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Francesca de Sola
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At 18, Diana has a chip on her shoulder; she's close to expulsion from high school for fighting, her mother is dead, her dad is surly, the popular girls at school set her teeth on edge, she knows men can cause pain. When she picks up her younger brother at a Brooklyn gym where he boxes to please his father, she decides she wants to train. Hector, a coach, reluctantly agrees to teach her. It's soon clear to him that Diana has talent; he pushes her. She spends time with another young fighter, Adrian, who has a girlfriend, but Diana intrigues him and stirs real feelings he tries to articulate. She, too, must accommodate her toughness and ironic detachment to her feelings for him. Written by
After financing fell through shortly before the movie was set to begin shooting filmmaker John Sayles, whom director Karyn Kusama had worked for as an assistant, stepped forward and provided the funding for the entire film. See more »
When the girls are lined up to do chin-ups, the girl in the purple shirt changes from being in front of Diana to behind her. See more »
So, where's your woman when she doesn't have her tongue in your ear? Or you only bring her out for special occasions?
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Casting unknown Michelle Rodriguez as Diana was a stroke of genius. She's perfect. Her acting inexperience actually works in her favor. We've never seen her before so it really feels like her story. She also brings across genuine toughness. This works against her though, because we never doubt her. You never have to cheer for her to win because she never goes up against any fighter we don't think she can beat. So as a boxing movie, it fails.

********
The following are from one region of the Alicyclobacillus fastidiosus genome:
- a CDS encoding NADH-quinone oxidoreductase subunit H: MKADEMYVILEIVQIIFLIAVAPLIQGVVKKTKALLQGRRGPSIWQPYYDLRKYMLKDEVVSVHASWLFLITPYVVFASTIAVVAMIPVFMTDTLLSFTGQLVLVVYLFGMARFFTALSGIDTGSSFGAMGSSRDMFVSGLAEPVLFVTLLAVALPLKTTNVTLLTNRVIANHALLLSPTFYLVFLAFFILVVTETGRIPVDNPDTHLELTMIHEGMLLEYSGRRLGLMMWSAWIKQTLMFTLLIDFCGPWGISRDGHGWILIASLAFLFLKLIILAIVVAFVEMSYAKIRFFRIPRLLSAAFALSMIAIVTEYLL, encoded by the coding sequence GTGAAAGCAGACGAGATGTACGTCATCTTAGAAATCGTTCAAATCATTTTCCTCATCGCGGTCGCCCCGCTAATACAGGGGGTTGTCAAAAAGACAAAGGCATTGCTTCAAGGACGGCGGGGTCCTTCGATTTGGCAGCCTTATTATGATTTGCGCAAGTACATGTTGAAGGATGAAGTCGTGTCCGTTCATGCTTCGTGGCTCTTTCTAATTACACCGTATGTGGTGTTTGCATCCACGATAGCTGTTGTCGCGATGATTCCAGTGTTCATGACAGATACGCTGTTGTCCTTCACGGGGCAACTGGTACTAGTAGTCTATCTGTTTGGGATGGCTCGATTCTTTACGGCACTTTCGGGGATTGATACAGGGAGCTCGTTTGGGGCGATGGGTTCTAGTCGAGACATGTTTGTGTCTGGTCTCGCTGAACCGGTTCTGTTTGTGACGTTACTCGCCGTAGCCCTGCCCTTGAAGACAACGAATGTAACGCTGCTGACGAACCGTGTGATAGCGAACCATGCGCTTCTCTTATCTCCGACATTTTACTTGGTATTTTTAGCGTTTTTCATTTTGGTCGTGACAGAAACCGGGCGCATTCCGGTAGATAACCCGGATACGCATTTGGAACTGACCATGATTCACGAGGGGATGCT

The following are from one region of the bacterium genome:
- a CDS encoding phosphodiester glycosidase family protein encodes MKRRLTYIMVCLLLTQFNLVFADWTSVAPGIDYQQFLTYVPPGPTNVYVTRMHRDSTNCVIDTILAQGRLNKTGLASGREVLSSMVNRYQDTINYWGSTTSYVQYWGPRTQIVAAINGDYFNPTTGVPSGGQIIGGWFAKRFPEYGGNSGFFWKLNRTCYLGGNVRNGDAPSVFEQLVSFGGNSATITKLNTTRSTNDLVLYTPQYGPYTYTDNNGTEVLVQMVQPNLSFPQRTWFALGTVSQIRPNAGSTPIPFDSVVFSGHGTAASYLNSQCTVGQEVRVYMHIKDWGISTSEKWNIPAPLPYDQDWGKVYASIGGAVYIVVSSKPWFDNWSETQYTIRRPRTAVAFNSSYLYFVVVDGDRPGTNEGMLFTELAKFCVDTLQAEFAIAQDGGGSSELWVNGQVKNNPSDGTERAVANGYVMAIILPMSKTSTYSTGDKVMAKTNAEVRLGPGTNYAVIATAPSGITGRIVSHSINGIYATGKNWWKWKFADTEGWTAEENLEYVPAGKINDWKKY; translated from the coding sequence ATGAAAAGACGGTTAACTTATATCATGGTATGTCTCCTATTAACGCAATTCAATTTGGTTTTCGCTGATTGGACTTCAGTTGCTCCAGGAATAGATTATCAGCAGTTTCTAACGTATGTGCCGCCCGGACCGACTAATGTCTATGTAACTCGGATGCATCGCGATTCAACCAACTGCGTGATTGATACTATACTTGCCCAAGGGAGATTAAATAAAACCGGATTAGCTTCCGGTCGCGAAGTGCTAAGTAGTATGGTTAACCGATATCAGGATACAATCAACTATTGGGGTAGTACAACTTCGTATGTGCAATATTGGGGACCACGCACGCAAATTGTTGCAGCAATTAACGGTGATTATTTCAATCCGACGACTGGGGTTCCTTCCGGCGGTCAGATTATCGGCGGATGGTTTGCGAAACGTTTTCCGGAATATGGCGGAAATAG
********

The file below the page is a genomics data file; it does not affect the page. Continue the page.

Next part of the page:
Then again, this isn't really a boxing movie. How do you make a movie about a girl who wants to be a boxer that isn't a boxing movie? You don't. But Karyn Kusama has anyway. Like many indie films, "Girlfight" defies classification or genre and stands on its own as folklore that could darn near happen in real life.
Diana is doing poorly in school. She beats up people she doesn't like (all the other girls in her school for example). She doesn't fit in. Her father is forcing her kid brother Tiny to learn to box so he can defend himself when things get tough. He gives Tiny money for his boxing sessions and gives Diana nothing, as if she has no need to defend herself, nor anything worthwhile to make of her life. Tiny wants to go to art school (cliche', yuck), so he gives up his boxing allowance to Diana, who actually wants to box. Things get complicated when Diana falls for another boxer, Adrian (Santiago Douglas), who's looking to turn pro. From there the story winds down toward the inevitable...the two meet in the amateur title fight.
What left me cold was that I never found any of this all that interesting. It's all just a bit too believable. Kids with tough lives growing up in rough urban areas fall back on sports. A lot of professional boxers have risen from these circumstances. The mental and physical toughness this upbringing requires lends itself to a game like boxing, where anger is your friend. So this time it's a girl. Big deal.
Or there's another position to take: finally, a boxing movie about a girl. Women's boxing has been around a long time. The brutality we usually see in boxing films is replaced here by discussions of people's their lives and their feelings. The whole fighting thing is used as a platform from which to paint a larger picture. Respect. Overcoming adversity. Self-discovery.
I recommend "Girlfight" because it has a good spirit and is an example of some great work by a first time director. The dialogue never rises above soap opera quality, but the story itself actually changed my view on some things. Yes, the world now seems like a better place. A film did that.
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